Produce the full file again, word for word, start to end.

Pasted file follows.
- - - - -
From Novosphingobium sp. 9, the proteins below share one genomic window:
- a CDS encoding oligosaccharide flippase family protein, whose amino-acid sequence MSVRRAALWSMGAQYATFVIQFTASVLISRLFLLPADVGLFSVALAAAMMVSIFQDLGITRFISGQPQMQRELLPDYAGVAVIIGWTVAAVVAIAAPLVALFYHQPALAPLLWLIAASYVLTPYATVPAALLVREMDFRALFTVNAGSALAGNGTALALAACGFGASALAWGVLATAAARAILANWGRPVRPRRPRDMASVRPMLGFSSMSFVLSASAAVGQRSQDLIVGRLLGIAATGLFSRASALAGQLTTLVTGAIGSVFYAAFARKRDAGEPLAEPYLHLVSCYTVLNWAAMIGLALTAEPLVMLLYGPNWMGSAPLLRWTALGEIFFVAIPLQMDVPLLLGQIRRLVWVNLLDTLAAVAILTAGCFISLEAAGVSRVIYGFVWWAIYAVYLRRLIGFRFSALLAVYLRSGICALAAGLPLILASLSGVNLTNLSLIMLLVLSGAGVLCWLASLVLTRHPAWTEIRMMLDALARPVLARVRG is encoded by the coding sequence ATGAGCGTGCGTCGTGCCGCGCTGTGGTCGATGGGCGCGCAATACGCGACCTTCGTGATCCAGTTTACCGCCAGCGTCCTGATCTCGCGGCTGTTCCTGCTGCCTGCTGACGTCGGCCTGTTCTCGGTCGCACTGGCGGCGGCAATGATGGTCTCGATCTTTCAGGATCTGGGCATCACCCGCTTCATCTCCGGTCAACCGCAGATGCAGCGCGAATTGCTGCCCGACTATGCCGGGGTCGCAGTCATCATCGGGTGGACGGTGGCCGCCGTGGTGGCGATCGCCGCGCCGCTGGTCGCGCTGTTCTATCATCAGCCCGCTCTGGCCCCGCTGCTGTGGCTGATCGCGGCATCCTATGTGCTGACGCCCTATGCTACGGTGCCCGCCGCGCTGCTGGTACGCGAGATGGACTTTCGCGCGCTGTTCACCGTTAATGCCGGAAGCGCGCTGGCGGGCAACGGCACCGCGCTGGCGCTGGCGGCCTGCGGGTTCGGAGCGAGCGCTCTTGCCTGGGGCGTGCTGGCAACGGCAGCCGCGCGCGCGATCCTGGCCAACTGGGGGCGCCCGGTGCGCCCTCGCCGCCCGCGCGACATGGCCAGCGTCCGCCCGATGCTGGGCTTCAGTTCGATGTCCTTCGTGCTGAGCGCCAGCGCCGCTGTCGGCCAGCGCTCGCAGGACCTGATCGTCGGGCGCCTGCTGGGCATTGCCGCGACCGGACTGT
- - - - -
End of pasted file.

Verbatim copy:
From Novosphingobium sp. 9, the proteins below share one genomic window:
- a CDS encoding oligosaccharide flippase family protein, whose amino-acid sequence MSVRRAALWSMGAQYATFVIQFTASVLISRLFLLPADVGLFSVALAAAMMVSIFQDLGITRFISGQPQMQRELLPDYAGVAVIIGWTVAAVVAIAAPLVALFYHQPALAPLLWLIAASYVLTPYATVPAALLVREMDFRALFTVNAGSALAGNGTALALAACGFGASALAWGVLATAAARAILANWGRPVRPRRPRDMASVRPMLGFSSMSFVLSASAAVGQRSQDLIVGRLLGIAATGLFSRASALAGQLTTLVTGAIGSVFYAAFARKRDAGEPLAEPYLHLVSCYTVLNWAAMIGLALTAEPLVMLLYGPNWMGSAPLLRWTALGEIFFVAIPLQMDVPLLLGQIRRLVWVNLLDTLAAVAILTAGCFISLEAAGVSRVIYGFVWWAIYAVYLRRLIGFRFSALLAVYLRSGICALAAGLPLILASLSGVNLTNLSLIMLLVLSGAGVLCWLASLVLTRHPAWTEIRMMLDALARPVLARVRG is encoded by the coding sequence ATGAGCGTGCGTCGTGCCGCGCTGTGGTCGATGGGCGCGCAATACGCGACCTTCGTGATCCAGTTTACCGCCAGCGTCCTGATCTCGCGGCTGTTCCTGCTGCCTGCTGACGTCGGCCTGTTCTCGGTCGCACTGGCGGCGGCAATGATGGTCTCGATCTTTCAGGATCTGGGCATCACCCGCTTCATCTCCGGTCAACCGCAGATGCAGCGCGAATTGCTGCCCGACTATGCCGGGGTCGCAGTCATCATCGGGTGGACGGTGGCCGCCGTGGTGGCGATCGCCGCGCCGCTGGTCGCGCTGTTCTATCATCAGCCCGCTCTGGCCCCGCTGCTGTGGCTGATCGCGGCATCCTATGTGCTGACGCCCTATGCTACGGTGCCCGCCGCGCTGCTGGTACGCGAGATGGACTTTCGCGCGCTGTTCACCGTTAATGCCGGAAGCGCGCTGGCGGGCAACGGCACCGCGCTGGCGCTGGCGGCCTGCGGGTTCGGAGCGAGCGCTCTTGCCTGGGGCGTGCTGGCAACGGCAGCCGCGCGCGCGATCCTGGCCAACTGGGGGCGCCCGGTGCGCCCTCGCCGCCCGCGCGACATGGCCAGCGTCCGCCCGATGCTGGGCTTCAGTTCGATGTCCTTCGTGCTGAGCGCCAGCGCCGCTGTCGGCCAGCGCTCGCAGGACCTGATCGTCGGGCGCCTGCTGGGCATTGCCGCGACCGGACTGT